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Integr Cancer Ther. 2016 Sep;15(3):308-17. doi: 10.1177/1534735415617283. Epub 2015 Nov 17.

Acute Inflammatory Response to Low-, Moderate-, and High-Load Resistance Exercise in Women With Breast Cancer-Related Lymphedema.

Author information

1
Australian Catholic University, Melbourne, Victoria, Australia Edith Cowan University, Joondalup, Western Australia, Australia Prue.Cormie@acu.edu.au.
2
Queensland University of Technology, Queensland, Australia.
3
Edith Cowan University, Joondalup, Western Australia, Australia.
4
Edith Cowan University, Joondalup, Western Australia, Australia University of Wollongong, Wollongong, New South Wales, Australia.
5
Edith Cowan University, Joondalup, Western Australia, Australia Sir Charles Gairdner Hospital, Nedlands, Western Australia, Australia.
6
University of Pennsylvania, Philadelphia, PA, USA.
7
Edith Cowan University, Joondalup, Western Australia, Australia University of Queensland, Herston, Queensland, Australia.

Abstract

Background Resistance exercise is emerging as a potential adjunct therapy to aid in the management of breast cancer-related lymphedema (BCRL). However, the mechanisms underlying the relationships between the acute and long-term benefits of resistance exercise on BCRL are not well understood. Purpose To examine the acute inflammatory response to upper-body resistance exercise in women with BCRL and to compare these effects between resistance exercises involving low, moderate, and high loads. The impact on lymphedema status and associated symptoms was also compared. Methods A total of 21 women, 62 ± 10 years old, with BCRL participated in the study. Participants completed low-load (15-20 repetition maximum [RM]), moderate-load (10-12 RM), and high-load (6-8 RM) exercise sessions consisting of 3 sets of 6 upper-body resistance exercises. Sessions were completed in a randomized order separated by a 7- to 10-day wash-out period. Venous blood samples were obtained to assess markers of exercise-induced muscle damage and inflammation. Lymphedema status was assessed using bioimpedance spectroscopy and arm circumferences, and associated symptoms were assessed using Visual Analogue Scales for pain, heaviness, and tightness. Measurements were conducted before and 24 hours after the exercise sessions. Results No significant changes in creatine kinase, C-reactive protein, interleukin-6, and tumor necrosis factor-α were observed following the 3 resistance exercise sessions. There were no significant changes in arm swelling or symptom severity scores across the 3 resistance exercise conditions. Conclusions The magnitude of acute exercise-induced inflammation following upper-body resistance exercise in women with BCRL does not vary between resistance exercise loads.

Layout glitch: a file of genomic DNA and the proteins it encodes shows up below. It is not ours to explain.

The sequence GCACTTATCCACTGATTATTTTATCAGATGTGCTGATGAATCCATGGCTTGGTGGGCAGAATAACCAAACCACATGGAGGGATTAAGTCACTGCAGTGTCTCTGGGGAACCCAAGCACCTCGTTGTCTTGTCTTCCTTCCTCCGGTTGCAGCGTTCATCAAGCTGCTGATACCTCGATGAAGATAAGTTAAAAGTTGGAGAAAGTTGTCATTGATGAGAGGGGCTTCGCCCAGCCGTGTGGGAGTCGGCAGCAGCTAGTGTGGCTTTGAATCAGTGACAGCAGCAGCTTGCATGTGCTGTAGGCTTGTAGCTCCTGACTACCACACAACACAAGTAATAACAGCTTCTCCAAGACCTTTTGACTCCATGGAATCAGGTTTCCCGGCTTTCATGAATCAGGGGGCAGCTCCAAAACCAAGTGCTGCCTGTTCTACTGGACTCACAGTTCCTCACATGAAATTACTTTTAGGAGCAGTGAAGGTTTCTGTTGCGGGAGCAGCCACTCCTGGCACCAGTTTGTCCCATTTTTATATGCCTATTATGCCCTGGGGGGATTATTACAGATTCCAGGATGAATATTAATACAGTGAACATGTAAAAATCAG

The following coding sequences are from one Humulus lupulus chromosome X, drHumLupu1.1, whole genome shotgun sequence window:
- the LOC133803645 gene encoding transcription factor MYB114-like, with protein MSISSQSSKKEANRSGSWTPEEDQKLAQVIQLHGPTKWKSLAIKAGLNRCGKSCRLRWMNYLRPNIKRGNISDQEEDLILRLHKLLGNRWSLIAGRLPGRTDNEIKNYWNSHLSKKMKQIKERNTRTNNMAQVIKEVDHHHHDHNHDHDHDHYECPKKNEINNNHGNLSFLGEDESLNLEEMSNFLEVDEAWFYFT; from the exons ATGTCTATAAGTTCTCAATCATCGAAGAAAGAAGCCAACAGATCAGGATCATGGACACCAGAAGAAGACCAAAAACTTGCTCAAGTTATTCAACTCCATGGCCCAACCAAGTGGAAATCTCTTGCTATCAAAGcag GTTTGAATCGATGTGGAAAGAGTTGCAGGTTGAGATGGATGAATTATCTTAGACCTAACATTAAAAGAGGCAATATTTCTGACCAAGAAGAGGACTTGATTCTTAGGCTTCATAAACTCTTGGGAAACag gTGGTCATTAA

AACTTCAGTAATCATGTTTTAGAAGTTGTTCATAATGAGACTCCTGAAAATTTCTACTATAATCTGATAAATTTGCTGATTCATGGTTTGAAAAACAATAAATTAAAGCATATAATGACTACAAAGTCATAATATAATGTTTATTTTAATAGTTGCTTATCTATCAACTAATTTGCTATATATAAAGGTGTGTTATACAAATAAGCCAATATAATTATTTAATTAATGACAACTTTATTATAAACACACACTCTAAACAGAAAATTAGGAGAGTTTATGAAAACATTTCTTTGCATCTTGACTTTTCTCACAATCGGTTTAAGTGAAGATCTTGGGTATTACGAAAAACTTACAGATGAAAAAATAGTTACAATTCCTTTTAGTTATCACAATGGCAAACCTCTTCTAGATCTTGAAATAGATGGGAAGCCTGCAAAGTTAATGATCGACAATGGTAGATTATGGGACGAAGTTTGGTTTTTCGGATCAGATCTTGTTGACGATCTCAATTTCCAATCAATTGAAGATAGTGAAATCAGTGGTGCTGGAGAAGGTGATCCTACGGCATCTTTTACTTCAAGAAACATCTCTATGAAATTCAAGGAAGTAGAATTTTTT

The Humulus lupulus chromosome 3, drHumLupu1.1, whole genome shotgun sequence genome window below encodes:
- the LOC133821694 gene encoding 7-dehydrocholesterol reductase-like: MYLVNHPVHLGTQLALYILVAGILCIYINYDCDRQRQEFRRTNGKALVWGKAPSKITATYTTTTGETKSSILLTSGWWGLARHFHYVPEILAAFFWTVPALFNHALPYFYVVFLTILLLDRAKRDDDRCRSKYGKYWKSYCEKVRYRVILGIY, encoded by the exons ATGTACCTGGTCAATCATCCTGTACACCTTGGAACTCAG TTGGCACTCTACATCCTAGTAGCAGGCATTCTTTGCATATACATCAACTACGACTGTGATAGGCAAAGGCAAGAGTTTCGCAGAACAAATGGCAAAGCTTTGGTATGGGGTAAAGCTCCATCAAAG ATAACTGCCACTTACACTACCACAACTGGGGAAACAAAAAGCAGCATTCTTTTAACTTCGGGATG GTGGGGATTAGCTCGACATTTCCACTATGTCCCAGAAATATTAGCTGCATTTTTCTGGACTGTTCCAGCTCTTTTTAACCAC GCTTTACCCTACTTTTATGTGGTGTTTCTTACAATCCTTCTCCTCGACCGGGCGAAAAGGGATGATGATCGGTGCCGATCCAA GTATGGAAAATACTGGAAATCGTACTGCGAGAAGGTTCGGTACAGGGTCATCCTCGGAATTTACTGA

KEYWORDS:

breast cancer; inflammation; lymphedema; resistance exercise; weight training

PMID:
26582633
PMCID:
PMC5739184
DOI:
10.1177/1534735415617283
[Indexed for MEDLINE]
Free PMC Article

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